Phyto-enhanced Remediation: A Wetland Treatment System for Surface Water Protection
Principal Investigators: William Arnold, Assistant Professor and Timothy LaPara, Assistant Professor, Department of Civil Engineering
USGS-WRRI 104B/ CAIWQ Competitive Grants Program
March 2004 - February 2006
Contamination of groundwater by chlorinated solvents represents one of the most pervasive and difficult remediation challenges. Phyto-enhanced remediation is a potentially low cost and aesthetically pleasing remediation alternative. Phyto-enhanced remediation is a burgeoning technology that utilizes living plants to help remove contaminants from the environment. Natural of engineered wetlands are one phyto-enhanced remediation option for chlorinated solvents. Deep portions of wetlands are anaerobic and facilitate the partial reductive dechlorination of contaminants. In the near surface sediments, where the waters tent to contain dissolved oxygen introduced by the wetland plants, the partially dehalogenated species can be mineralized to non-toxic products by methanotrophic organisms. The wetland, however, is a complicated ecosystem, and the specific roles of the plants and microorganisms in contaminant degradation in such a scheme have yet to be determined. In addition, the extent to which the wetland plants may stimulate or alter microbial activity by introducing oxygen and root exudates into the near surface sediments has yet to be investigated. The overall goal of the proposed research is to establish engineered wetlands as a practicable technology for removal of chlorinated ethylenes at the groundwater/surface water interface. It is hypothesized that the wetland plant and soil bacteria will work synergistically to rapidly mineralize contaminants. Specific objectives include:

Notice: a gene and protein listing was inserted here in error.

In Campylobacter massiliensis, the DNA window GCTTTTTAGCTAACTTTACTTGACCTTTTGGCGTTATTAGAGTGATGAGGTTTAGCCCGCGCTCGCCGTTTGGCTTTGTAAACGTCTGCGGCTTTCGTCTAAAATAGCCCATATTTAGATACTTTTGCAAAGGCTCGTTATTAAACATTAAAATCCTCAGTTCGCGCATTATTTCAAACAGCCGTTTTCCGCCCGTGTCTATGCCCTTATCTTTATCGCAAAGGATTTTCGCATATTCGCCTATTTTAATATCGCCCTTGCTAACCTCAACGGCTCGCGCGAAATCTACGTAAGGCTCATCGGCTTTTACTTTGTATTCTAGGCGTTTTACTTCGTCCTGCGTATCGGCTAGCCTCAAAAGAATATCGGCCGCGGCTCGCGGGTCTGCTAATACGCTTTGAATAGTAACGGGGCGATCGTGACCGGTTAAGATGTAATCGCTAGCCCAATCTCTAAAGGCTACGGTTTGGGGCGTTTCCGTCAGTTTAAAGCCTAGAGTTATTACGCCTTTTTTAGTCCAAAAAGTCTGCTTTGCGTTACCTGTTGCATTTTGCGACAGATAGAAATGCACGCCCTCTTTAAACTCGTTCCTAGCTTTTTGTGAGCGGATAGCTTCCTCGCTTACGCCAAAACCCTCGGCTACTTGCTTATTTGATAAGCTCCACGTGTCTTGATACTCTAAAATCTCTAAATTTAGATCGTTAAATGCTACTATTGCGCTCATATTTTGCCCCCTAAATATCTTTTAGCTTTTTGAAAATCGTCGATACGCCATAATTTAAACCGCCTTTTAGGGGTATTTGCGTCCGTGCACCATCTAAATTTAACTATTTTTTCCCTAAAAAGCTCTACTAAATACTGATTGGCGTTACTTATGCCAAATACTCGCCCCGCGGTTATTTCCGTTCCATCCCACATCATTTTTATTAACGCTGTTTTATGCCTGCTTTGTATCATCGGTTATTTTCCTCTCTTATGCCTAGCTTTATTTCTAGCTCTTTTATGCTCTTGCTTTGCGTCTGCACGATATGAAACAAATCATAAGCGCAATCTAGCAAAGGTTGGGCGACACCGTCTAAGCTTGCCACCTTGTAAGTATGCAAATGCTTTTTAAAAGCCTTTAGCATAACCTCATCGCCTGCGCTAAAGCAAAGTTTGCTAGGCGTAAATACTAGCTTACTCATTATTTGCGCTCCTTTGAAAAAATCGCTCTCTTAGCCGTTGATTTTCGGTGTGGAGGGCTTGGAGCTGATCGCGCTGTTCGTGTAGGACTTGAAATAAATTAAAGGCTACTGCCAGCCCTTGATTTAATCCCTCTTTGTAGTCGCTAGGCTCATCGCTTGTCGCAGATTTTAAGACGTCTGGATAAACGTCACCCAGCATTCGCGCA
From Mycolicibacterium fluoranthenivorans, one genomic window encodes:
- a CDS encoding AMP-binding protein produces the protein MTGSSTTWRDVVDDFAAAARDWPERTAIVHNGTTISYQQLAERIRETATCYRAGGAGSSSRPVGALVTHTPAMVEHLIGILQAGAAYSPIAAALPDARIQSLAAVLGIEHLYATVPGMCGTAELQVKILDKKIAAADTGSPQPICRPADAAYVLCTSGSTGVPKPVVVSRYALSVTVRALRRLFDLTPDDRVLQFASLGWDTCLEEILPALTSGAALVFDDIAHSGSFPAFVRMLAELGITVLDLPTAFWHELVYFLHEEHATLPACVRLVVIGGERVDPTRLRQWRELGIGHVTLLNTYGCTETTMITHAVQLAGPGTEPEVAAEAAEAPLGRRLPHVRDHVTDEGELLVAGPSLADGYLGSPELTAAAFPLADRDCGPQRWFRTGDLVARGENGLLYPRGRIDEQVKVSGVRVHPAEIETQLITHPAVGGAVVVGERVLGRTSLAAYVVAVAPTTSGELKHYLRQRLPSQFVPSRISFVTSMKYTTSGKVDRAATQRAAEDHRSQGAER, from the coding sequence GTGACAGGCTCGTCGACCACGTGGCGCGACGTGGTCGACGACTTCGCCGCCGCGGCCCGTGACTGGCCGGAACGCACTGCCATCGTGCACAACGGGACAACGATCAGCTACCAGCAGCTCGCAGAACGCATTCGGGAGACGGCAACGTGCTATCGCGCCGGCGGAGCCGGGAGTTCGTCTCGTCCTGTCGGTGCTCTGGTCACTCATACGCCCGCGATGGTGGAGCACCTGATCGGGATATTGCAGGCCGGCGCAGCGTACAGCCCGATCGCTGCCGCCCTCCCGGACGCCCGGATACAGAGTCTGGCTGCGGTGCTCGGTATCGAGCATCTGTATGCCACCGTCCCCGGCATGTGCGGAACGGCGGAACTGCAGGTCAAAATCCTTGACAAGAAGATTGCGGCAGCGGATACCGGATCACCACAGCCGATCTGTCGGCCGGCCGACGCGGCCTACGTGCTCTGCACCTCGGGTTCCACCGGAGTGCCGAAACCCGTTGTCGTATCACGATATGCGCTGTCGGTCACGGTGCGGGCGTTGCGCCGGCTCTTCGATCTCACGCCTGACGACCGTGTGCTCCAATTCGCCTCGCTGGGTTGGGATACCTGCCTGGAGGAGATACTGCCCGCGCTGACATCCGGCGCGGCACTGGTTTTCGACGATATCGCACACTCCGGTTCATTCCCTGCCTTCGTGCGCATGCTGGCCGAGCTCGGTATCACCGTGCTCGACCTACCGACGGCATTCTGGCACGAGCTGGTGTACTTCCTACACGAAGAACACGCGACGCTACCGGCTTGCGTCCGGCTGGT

- determining the ability of wetland plants to stimulate the growth of methanotrophic bacteria populations, and
- elucidation of the specific roles of the soil and plant and the impact of plant-microbial interactions in the removal of chlorinated ethylenes.
A team with a diverse skill set has been assembled to conduct the highly interdisciplinary research.
By determining the mechanisms of interaction between the wetland plant community and the soil microbial community through the proposed research, the important removal/degradation mechanisms for the treatment of chlorinated ethylenes in the wetland will be discerned. THe proposed multidisciplinary study will evaluate both field data from mesocosm cells installed in an engineered wetland in Mound, Minnesota, and laboratory data from experiments focusing on specific removal/degradation mechanisms and interactions between system components. The field studies will allow direct observations od the effect of the plants on contaminant removal and methanotrophic biomass in the wetland and will serve as a feasibility study for wetland technology. A comparison will be made between the planted and unplanted cells to determine the effects of the plants. In the laboratory, plant evapotranspiration and degradation rates of cis-dichloroethylene will be determined using microcosms. In addition, the capability of the plants to stimulate methanotrophic activity in wetland soils will be evaluated. The microcosm laboratory experiments will result in rate expressions for the microbial and plant assisted removal/degradation of cis-dichloroethylene in the wetland.
Refereed Scientific Journal Articles
DeJournett, T.D., J.M. Fritsch, K. McNeill, and W.A. Arnold. 2005. Preparation of 14C−cis−1,2−dichloroethylene from 14C−trichloroethylene using a cobalt porphyrin catalyst. Journal of Labelled Compounds and Radiopharmeceuticals, 48(5): 353−357.
Theses and Dissertations
DeJournett, T.D. 2006. Removal of cis−1,2−dichloroethylene from groundwater using a restored wetland. Ph.D. Dissertation, Department of Civil Engineering, University of Minnesota, Minneapolis, MN, 140 pp.